Difficult Life Situations
How do I handle my childís upset?
One of the biggest challenges for parents of infant or toddler-aged children is dealing with an upset child. Think about how you handle an upset child. Do these responses sound familiar: “You’re okay, can you give me a hug?” “Come look over here! Play with this!” “Shhhhush (accompanied by rocking or bouncing).”
Though common, these responses rob the child of the opportunity to express his or her genuine emotion. These are reactive rather than responding statements. “You’re okay, can you give me a hug,” generally stems from the parent’s fear that the child isn’t okay, or that s/he is okay but is going to start wailing. “Come over here” and “Shhhhush” are both attempts to distract the child from his/her upset or pain. To respond to the child in a way that addresses his/her emotion, we must teach him/her how to handle the upset. We can do this by using active calming ourselves, helping the child to calm down and labeling the emotion to build the child’s self-awareness.
Step 1: S.T.A.R. (Smile, Take a breath, And Relax). Actively calm yourself first so you can respond.
At first, the child’s upset may increase. This is healthy and occurs because you are allowing the child to feel the anger, upset or other emotion s/he is experiencing. Continue your active calming and move forward with the seven steps above.
As parents, our impulse is to bend over backward to avoid having our children experience any kind of discomfort. However, experiencing their own emotion is necessary and healthy for your children’s development. Be present with your children and help them cope with difficult emotions rather than attempting to shield them. The payoff will come years later when your children are able to handle their own upset about life events, whether they be bigger ones like a death in the family or smaller ones like getting a ding in his/her first car. Whatever the event, you will have taught your children the skills necessary to calm themselves in times of emotional difficulty.
How do I help my child handle disappointment?
Disappointment is a difficult emotion to handle. All parents ultimately want children to be good sportsmen, take responsibility for their actions rather than blaming others, and be able to stand tall after their falls in life (both literal and metaphoric). Here are some essential guidelines to help children with this type of pain:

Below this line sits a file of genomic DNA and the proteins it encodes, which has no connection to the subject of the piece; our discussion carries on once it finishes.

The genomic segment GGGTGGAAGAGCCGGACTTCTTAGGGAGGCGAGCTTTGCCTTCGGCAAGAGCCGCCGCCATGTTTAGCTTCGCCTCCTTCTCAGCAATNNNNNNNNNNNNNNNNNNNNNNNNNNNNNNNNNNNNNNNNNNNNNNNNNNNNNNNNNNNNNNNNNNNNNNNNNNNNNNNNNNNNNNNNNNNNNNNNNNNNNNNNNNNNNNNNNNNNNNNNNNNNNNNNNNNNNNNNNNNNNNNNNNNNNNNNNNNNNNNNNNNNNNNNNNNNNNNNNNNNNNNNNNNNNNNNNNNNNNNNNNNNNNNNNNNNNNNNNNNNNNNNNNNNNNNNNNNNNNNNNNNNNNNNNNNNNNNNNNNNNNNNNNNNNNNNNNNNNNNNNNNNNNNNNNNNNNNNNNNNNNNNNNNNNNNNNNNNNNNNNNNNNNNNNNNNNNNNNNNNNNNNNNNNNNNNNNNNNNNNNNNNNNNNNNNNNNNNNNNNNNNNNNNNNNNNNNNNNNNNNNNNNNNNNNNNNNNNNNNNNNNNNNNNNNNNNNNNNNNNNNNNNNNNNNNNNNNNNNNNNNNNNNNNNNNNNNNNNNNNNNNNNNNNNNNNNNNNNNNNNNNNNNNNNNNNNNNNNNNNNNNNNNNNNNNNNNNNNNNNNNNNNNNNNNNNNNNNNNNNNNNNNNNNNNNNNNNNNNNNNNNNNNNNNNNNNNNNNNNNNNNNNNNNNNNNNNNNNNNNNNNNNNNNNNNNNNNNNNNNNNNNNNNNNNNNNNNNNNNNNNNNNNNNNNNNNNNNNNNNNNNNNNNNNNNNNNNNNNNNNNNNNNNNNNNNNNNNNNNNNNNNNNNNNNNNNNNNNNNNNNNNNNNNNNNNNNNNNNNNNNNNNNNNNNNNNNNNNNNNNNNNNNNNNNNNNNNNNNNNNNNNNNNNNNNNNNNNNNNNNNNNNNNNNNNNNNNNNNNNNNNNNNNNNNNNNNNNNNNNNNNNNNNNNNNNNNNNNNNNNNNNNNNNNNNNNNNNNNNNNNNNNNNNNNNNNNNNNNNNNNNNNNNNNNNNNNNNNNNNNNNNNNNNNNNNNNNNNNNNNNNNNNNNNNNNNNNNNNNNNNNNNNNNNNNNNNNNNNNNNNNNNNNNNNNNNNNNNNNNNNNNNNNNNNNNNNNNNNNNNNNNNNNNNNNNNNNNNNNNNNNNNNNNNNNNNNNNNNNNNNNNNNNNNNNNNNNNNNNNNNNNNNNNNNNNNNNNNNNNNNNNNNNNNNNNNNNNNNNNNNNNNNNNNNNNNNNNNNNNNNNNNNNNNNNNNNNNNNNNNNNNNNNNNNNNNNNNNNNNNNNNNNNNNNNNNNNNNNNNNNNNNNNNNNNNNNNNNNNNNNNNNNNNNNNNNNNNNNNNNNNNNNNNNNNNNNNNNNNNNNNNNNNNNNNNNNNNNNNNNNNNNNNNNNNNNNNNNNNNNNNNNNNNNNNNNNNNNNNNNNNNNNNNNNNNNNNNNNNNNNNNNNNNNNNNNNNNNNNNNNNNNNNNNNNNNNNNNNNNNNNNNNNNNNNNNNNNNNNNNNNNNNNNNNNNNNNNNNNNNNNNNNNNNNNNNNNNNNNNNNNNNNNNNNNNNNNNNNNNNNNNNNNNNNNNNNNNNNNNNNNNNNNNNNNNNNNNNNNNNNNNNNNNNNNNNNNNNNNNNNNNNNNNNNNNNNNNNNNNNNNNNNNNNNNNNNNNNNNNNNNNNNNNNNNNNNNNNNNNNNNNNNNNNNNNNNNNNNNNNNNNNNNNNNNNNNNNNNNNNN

First, your goal must be to help them deal with the emotion, not “happy them up.” “Happying them up” comes in many forms. It could be a distraction, a promise to buy a toy or taking them out for ice cream. This attempt to take away the pain can lead (in many years) to adults who unconsciously graze through the refrigerator or use shopping sprees to deal with disappointment.
Instead, we can provide empathy to help ease their pain and teach them that they can handle all that life brings to them.
“You seem _____________.” (Put your best guess of the feeling in the blank… disappointed, frustrated, sad, etc.) If you guess their emotion correctly, their body will relax. If you guess incorrectly, they will tense up, pull away or correct you. If this happens, simply try to describe the feeling again.
“You were hoping ______________” or “You wanted____________.” Describe the disappointment or hurt.
“It’s hard when ___________________.” Validate their feelings.
“You can handle it.” Offer assurance.
“Breathe with me.” Take a deep breath together, and then physically connect in some way.
Example: A child does not make a football team.
“You seem disappointed. You were hoping to make the team with your friends. You wanted this more than anything. It’s hard when things turn out differently than you wanted. You can handle this. Let’s take some deep breaths together.” Then hug or hold your child.
I’ve posted a great video on YouTube that explains how empathy helps children take responsibility for their upset in a compassionate, healthy way. My Conscious Discipline (educators) and Easy to Love, Difficult to Discipline (parents) books also provide extensive information about ways to offer and benefits of empathy.